Amid mounting troubles for Twitter, the social media giant’s India MD Manish Maheshwari has been named in an FIR in Uttar Pradesh over an incorrect map of India which showed Jammu and Kashmir and Ladakh as a separate country.
This is the second time Twitter has misrepresented India’s map. Earlier, it had shown Leh as a part of China. Reports said the microblogging site had removed the map after it was criticised and the government took note of it.
“This act of treason has been committed intentionally and action should be taken," reads the complaint filed by right-wing group Bajrang Dal’s leader Praveen Bhati.
The case has been filed under Section 505 (2) of the Indian Penal Code (creating or promoting enmity, hatred or ill-will between classes) and Section 74 of IT (Amendment) Act 2008.
Maheshwari was summoned by the Uttar Pradesh Police last week over another FIR after a viral video linked to the assault of a Muslim man in UP’s Ghaziabad sparked controversy. Along with Twitter, journalists Rana Ayyub and Saba Naqvi, and some Congress leaders were also named in the case.
The case against Twitter was that it failed to act even after the police clarified that the attack had no communal angle and the man, who had earlier claimed that he was forced to chant ‘Jai Shri Ram’ and ‘Vande Mataram’, was assaulted by both Hindus and Muslims amid a dispute over amulets.
Maheshwari got a temporary relief from the Karnataka High Court as he was granted protection from arrest. To an objection by UP Police that this meant Maheshwari, who is a resident of Bengaluru, had been granted anticipatory bail, the court said it was not stopping the investigation. “If police desire to investigate or question, they may do so by virtual mode," Justice Narender said.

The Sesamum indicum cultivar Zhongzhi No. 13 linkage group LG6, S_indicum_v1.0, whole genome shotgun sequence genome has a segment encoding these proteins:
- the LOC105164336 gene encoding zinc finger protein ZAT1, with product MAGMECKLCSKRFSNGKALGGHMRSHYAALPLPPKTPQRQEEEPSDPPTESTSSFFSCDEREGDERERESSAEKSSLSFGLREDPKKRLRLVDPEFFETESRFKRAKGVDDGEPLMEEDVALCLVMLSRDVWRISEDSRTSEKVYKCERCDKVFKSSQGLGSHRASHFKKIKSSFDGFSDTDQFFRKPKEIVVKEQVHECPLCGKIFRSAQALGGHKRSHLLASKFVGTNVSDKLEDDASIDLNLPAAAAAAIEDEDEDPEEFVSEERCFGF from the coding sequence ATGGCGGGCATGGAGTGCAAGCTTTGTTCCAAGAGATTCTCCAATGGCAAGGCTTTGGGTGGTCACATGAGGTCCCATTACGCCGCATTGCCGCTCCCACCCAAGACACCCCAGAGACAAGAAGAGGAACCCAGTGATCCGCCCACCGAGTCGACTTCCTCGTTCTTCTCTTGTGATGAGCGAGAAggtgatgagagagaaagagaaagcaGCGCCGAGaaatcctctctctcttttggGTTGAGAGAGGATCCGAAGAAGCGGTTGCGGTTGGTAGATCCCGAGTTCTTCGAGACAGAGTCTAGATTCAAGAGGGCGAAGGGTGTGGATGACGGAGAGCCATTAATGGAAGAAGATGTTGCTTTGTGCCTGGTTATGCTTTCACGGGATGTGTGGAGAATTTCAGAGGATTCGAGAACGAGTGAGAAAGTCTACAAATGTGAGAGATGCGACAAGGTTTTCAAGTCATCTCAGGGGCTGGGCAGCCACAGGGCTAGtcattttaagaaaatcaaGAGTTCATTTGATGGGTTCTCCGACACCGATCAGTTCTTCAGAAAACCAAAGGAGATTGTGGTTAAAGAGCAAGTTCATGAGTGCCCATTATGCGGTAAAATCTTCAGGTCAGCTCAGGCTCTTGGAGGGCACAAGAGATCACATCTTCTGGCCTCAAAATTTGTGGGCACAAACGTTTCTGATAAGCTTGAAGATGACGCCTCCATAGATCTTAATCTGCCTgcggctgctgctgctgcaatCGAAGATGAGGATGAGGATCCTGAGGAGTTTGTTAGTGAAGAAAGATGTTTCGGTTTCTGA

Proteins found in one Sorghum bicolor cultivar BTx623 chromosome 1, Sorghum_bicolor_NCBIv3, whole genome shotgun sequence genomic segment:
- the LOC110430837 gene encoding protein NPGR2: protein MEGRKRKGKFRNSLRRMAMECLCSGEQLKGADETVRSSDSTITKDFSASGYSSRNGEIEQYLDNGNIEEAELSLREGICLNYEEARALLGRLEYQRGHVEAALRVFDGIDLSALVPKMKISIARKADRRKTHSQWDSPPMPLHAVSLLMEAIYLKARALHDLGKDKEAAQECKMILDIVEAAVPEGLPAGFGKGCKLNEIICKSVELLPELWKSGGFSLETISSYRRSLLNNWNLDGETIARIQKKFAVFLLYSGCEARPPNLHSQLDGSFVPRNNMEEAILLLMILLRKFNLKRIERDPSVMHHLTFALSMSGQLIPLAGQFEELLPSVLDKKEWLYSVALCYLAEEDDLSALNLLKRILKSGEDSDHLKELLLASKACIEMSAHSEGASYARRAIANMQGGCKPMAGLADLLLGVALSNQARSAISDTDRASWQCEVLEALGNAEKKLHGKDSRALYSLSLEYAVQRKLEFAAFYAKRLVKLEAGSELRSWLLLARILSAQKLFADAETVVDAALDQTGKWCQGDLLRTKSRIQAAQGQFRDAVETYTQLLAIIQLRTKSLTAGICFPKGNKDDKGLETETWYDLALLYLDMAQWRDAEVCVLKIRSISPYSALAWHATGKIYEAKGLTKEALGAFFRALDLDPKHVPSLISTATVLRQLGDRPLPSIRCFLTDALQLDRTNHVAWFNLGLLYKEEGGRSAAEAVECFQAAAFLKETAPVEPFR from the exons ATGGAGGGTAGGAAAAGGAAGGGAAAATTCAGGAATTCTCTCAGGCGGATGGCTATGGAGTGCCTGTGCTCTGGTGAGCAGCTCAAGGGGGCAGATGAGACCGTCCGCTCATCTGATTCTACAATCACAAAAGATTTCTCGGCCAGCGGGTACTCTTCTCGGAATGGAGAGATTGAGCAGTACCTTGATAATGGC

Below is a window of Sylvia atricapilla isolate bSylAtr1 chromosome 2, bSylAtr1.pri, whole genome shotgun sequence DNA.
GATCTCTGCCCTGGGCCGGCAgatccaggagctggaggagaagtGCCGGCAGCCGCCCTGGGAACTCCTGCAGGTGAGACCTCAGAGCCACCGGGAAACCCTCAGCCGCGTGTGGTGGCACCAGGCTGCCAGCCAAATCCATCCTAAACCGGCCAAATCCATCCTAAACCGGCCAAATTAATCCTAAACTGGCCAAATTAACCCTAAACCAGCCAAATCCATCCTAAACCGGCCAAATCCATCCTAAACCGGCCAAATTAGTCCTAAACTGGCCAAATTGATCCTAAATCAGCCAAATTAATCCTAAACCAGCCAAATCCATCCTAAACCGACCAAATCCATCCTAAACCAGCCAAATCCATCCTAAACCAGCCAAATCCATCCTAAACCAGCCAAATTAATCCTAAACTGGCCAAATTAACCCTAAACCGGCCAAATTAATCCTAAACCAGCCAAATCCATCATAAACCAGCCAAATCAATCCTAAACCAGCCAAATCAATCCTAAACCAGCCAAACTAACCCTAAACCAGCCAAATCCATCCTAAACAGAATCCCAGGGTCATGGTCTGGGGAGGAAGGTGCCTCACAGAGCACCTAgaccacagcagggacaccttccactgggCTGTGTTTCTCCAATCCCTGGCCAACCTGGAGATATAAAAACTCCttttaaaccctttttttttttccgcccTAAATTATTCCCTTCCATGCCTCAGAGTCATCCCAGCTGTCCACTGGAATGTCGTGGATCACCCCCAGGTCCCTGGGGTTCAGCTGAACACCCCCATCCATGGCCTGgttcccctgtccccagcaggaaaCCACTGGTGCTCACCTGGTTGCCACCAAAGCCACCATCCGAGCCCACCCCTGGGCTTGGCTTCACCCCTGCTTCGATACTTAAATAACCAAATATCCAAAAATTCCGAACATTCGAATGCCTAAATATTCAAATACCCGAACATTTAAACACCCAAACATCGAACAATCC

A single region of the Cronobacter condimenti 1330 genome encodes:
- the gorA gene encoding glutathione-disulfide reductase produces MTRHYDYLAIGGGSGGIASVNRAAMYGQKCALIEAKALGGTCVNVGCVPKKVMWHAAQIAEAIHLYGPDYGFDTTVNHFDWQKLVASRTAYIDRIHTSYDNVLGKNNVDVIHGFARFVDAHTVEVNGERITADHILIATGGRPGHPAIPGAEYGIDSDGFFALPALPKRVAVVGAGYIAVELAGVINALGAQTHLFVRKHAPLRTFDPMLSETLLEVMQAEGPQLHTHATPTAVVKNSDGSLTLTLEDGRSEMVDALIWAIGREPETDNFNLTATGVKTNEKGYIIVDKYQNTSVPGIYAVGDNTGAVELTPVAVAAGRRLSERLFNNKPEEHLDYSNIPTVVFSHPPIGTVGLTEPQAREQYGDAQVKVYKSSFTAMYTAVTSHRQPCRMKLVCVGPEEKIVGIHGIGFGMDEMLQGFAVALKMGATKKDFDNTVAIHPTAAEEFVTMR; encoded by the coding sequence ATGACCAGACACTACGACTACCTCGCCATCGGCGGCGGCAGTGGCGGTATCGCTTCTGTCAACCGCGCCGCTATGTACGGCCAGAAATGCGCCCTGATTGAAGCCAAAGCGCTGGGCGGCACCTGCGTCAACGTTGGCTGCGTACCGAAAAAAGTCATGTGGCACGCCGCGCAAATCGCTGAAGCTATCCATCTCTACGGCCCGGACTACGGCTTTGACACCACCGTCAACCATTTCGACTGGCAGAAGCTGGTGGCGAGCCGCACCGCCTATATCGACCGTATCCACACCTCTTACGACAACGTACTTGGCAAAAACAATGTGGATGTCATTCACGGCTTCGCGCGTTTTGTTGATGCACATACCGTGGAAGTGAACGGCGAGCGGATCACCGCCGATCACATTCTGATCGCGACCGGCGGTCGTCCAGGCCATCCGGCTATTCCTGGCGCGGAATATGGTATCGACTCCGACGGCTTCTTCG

Twitter has been embroiled in a war of words with the Centre over the new IT rules. The government has slammed Twitter for deliberate defiance and failure to comply with the country’s new IT rules. The new rules which came into effect from May 25 mandate social media companies to establish a grievance redressal mechanism for resolving complaints from the users or victims. All significant social media companies, with over 50 lakh user base shall appoint a grievance officer to deal with such complaints and share the name and contact details of such officers.
The big social media companies are mandated to appoint a chief compliance officer, a Nodal Contact Person and a resident grievance officer. All of them should be resident in India. Twitter in response to the final notice issued by the government on June 5 had said that it intends to comply with the new IT rules and will share details of the chief compliance officer. In the meantime, the microblogging platform had appointed Dharmendra Chatur as interim resident grievance officer for India.
However, after he stepped down, Twitter appointed California-based Jeremy Kessel as the new grievance officer for India as required under the new Information Technology Rules, 2021. Kessel is the Global Legal Policy Director of Twitter.
According to a government official, the company has lost legal protection as an intermediary and will be legally held responsible for all content posted by its users on the platform.